Colony formation assays and flow cytometry were used to examine the proliferative and apoptotic effects of CD36 in cervical cancer cell lines. Our results revealed that high CD36 expression facilitated colony formation in C33a cells (Fig. 3f, j), while interference of CD36 expression attenuated colony formation in SiHa and HeLa cells (Fig. 3f, i). Knocking-down the expression of CD36 increased the rate of apoptosis of SiHa and HeLa cells (Fig. 3c, g, h). In contrast, enhancing CD36 expression inhibited apoptosis in C33a cells (Fig. 3c, k).

In summary, the above results suggest that CD36 plays critical roles in the biologic behavior of cervical cancer cells, promoting proliferation, migration, and invasion, but inhibiting apoptosis.

CD36 promotes EMT in cervical cancer

We found that the morphology of SiHa and HeLa cells (normally manifesting a spindle-invasive phenotype) was replaced by a polygonal phenotype after knockdown of CD36 expression. However, the morphology of C33a cells changed from a polygonal-shaped phenotype to mesenchymal-like morphology under CD36 expression (Fig. 4a).

Fig. 4
figure4

Correlation between CD36 and EMT markers using immunohistochemistry and immunofluorescence in cervical cancer cells. a Change in morphology of cervical cancer cells by controlling CD36 expression. b Correlation between CD36 and E-cadherin, vimentin. c, d Immunofluorescence staining indicated that knockdown of CD36 expression decreased expression of vimentin

Having uncovered a close association between CD36 and invasion of cervical cancer cells, we sought to elucidate the effect of CD36 on the EMT in these cells. To evaluate this issue, we compared expression levels of some critical EMT markers with CD36 in 60 samples. As shown in Fig. 4b, the expression of E-cadherin was attenuated with elevated CD36 expression (P < 0.05), while vimentin expression levels were positively correlated with CD36 (P < 0.01).

We used immunofluorescence to detect the expression levels of vimentin in SiHa and HeLa cells after treatment, and demonstrated that knockdown of CD36 expression by transfection with siRNA led to diminished expression of vimentin (Fig. 4c, d). Collectively, our data suggest that CD36 participates in the EMT in cervical cancer.

CD36 is essential for tumor growth and metastasis in vivo

To study the effects of CD36 on tumor metastasis in vivo, C33a–CD36 and C33a cells were injected into nude mice via the abdomen or tail vein. After 5 weeks (consistent with in vitro data), we observed that overexpression of CD36 significantly promoted tumor growth in female BALB/c-nu mice (Fig. 5a). In addition, although all of the mice that received tail vein injections of C33a–CD36 and C33a cells developed micro-metastases in the liver, more numerous and enlarged metastatic liver foci were observed after overexpression of CD36 (Fig. 5b–g). These results suggest that CD36 promotes the growth and metastasis of cervical cancer cells in vivo.

Fig. 5
figure5

The effects of CD36 on tumor growth and metastasis in vivo. a CD36 over- expression promoted tumor growth in vivo. b Overexpression of CD36 facilitated tumor metastasis in vivo. cf A greater number of enlarged metastatic liver foci can be observed after overexpression of CD36 (T: Tumor). g Statistical graph showed more numerous metastatic liver foci were observed after overexpression of CD36 (*P < 0.05)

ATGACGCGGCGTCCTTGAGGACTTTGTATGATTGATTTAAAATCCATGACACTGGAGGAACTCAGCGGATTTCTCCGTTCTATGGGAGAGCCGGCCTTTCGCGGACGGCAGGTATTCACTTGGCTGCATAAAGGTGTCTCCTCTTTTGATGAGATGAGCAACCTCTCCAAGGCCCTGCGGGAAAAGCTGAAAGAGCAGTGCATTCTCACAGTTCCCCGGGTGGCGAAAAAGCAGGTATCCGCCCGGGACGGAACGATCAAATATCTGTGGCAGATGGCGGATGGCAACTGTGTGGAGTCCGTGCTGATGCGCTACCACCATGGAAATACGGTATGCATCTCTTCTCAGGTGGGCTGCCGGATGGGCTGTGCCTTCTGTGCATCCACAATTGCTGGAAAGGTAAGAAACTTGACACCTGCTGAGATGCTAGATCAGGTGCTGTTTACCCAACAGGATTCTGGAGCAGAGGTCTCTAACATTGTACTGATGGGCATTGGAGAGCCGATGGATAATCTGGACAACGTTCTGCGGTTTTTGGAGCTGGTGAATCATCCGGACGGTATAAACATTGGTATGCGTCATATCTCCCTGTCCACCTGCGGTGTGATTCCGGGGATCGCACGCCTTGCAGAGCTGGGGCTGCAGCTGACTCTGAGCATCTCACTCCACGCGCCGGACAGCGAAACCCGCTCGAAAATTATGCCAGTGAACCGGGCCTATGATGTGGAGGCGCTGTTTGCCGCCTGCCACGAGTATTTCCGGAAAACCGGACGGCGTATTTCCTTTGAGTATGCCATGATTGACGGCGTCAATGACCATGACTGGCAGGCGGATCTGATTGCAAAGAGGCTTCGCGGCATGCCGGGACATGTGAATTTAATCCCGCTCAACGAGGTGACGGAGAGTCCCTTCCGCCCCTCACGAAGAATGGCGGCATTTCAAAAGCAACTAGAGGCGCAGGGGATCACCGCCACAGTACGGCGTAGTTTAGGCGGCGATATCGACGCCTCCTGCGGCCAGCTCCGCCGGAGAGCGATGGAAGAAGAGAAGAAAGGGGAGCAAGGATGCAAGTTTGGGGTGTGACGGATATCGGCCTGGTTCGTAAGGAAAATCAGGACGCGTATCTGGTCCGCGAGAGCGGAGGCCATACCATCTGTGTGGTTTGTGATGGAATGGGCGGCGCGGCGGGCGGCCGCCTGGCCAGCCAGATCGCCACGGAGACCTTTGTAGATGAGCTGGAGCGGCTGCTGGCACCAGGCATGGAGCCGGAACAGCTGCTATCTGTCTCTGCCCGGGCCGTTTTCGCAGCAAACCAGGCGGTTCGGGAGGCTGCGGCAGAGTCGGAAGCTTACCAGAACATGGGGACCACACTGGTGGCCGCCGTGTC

CD36 correlates with TGF-β-mediated EMT in cervical cancer

To further validate CD36 promotion of cervical cancer metastasis by regulating EMT, we attempted to detect the effect of CD36 on some critical EMT markers. As shown in Fig. 6a–d, compared with their respective control cells, knockdown of CD36 led to a dramatic increase in E-cadherin protein expression that resulted in a statistically significant decrease in vimentin, slug, snail, and twist protein expression, both in SiHa and HeLa cells. Conversely, the protein expression levels for vimentin, slug, snail, and twist were upregulated when transfected with exogenous CD36 in C33a cells, although E-cadherin was down-regulated (Fig. 6a–d).

Fig. 6
figure6

Western blots were used to analyze the association between CD36 and TGF-β-mediated EMT. a Knockdown of CD36 led to a dramatic increase in E-cadherin and decrease in vimentin, slug, snail, and twist both in SiHa and HeLa cells. Conversely, after transfected with exogenous CD36, these phenotypes were reversed. TGF-β treatment attenuated E-cadherin expression and enhanced the expression levels of CD36, vimentin, slug, snail, and twist in si-SiHa, si-HeLa, and C33a–CD36 cells. TGF-β regulated EMT markers though CD36. bd Under the condition with or without TGF-β, expression levels of CD36, E-cadherin, vimentin, slug, snail, and twist in si-SiHa, si-HeLa, and C33a–CD36 cells (*P < 0.05, **P < 0.01). e CD36 also regulated expression levels of TGF-β

Investigators have recently demonstrated that TGF-β is a vital inducer of EMT. Hence, we further evaluated the association among CD36, TGF-β, and EMT. In the present study we observed that after TGF-β treatment, the expression of CD36 was elevated not only in si-SiHa and si-HeLa cells, but also in C33a–CD36 cells, indicating that TGF-β promoted CD36 expression (Fig. 6a–d). More importantly, we demonstrated that TGF-β treatment attenuated E-cadherin expression and enhanced the expression levels of vimentin, slug, snail, and twist in si-SiHa, si-HeLa, and C33a–CD36 cells (Fig. 6a–d), suggesting that TGF-β synergized with CD36 on EMT via active CD36 expression. We also observed that the expression levels of TGF-β in si-SiHa cells and si-HeLa cells were down-regulated, whereas the expression levels of TGF-β were up-regulated in C33a–CD36 cells (Fig. 6e). These results imply that CD36 and TGF-β interact with each other to promote EMT in cervical cancer.

Discussion